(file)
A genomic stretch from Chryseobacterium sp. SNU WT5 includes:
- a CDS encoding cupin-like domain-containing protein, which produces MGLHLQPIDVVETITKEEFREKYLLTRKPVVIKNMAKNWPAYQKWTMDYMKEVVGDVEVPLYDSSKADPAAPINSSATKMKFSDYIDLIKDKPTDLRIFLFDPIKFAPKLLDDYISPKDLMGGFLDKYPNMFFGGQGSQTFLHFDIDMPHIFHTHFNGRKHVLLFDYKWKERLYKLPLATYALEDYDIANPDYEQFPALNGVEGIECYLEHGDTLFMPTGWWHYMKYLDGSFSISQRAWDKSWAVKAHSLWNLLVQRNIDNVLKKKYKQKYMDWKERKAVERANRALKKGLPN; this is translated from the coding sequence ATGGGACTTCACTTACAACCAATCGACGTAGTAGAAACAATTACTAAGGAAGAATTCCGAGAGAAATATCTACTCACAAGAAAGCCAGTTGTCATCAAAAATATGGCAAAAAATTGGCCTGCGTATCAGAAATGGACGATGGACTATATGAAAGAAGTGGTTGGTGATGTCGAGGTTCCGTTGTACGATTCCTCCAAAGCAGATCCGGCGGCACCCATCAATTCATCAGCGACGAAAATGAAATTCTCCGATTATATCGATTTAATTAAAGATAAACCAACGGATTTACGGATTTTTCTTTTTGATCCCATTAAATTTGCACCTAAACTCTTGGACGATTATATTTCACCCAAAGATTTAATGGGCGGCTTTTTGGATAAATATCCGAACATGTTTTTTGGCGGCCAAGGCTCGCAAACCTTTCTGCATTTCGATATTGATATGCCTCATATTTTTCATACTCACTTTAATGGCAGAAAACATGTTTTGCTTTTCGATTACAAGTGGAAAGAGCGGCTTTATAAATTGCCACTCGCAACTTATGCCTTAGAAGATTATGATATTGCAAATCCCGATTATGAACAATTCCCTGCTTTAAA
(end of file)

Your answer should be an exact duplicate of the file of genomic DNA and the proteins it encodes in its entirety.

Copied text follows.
A genomic stretch from Chryseobacterium sp. SNU WT5 includes:
- a CDS encoding cupin-like domain-containing protein, which produces MGLHLQPIDVVETITKEEFREKYLLTRKPVVIKNMAKNWPAYQKWTMDYMKEVVGDVEVPLYDSSKADPAAPINSSATKMKFSDYIDLIKDKPTDLRIFLFDPIKFAPKLLDDYISPKDLMGGFLDKYPNMFFGGQGSQTFLHFDIDMPHIFHTHFNGRKHVLLFDYKWKERLYKLPLATYALEDYDIANPDYEQFPALNGVEGIECYLEHGDTLFMPTGWWHYMKYLDGSFSISQRAWDKSWAVKAHSLWNLLVQRNIDNVLKKKYKQKYMDWKERKAVERANRALKKGLPN; this is translated from the coding sequence ATGGGACTTCACTTACAACCAATCGACGTAGTAGAAACAATTACTAAGGAAGAATTCCGAGAGAAATATCTACTCACAAGAAAGCCAGTTGTCATCAAAAATATGGCAAAAAATTGGCCTGCGTATCAGAAATGGACGATGGACTATATGAAAGAAGTGGTTGGTGATGTCGAGGTTCCGTTGTACGATTCCTCCAAAGCAGATCCGGCGGCACCCATCAATTCATCAGCGACGAAAATGAAATTCTCCGATTATATCGATTTAATTAAAGATAAACCAACGGATTTACGGATTTTTCTTTTTGATCCCATTAAATTTGCACCTAAACTCTTGGACGATTATATTTCACCCAAAGATTTAATGGGCGGCTTTTTGGATAAATATCCGAACATGTTTTTTGGCGGCCAAGGCTCGCAAACCTTTCTGCATTTCGATATTGATATGCCTCATATTTTTCATACTCACTTTAATGGCAGAAAACATGTTTTGCTTTTCGATTACAAGTGGAAAGAGCGGCTTTATAAATTGCCACTCGCAACTTATGCCTTAGAAGATTATGATATTGCAAATCCCGATTATGAACAATTCCCTGCTTTAAA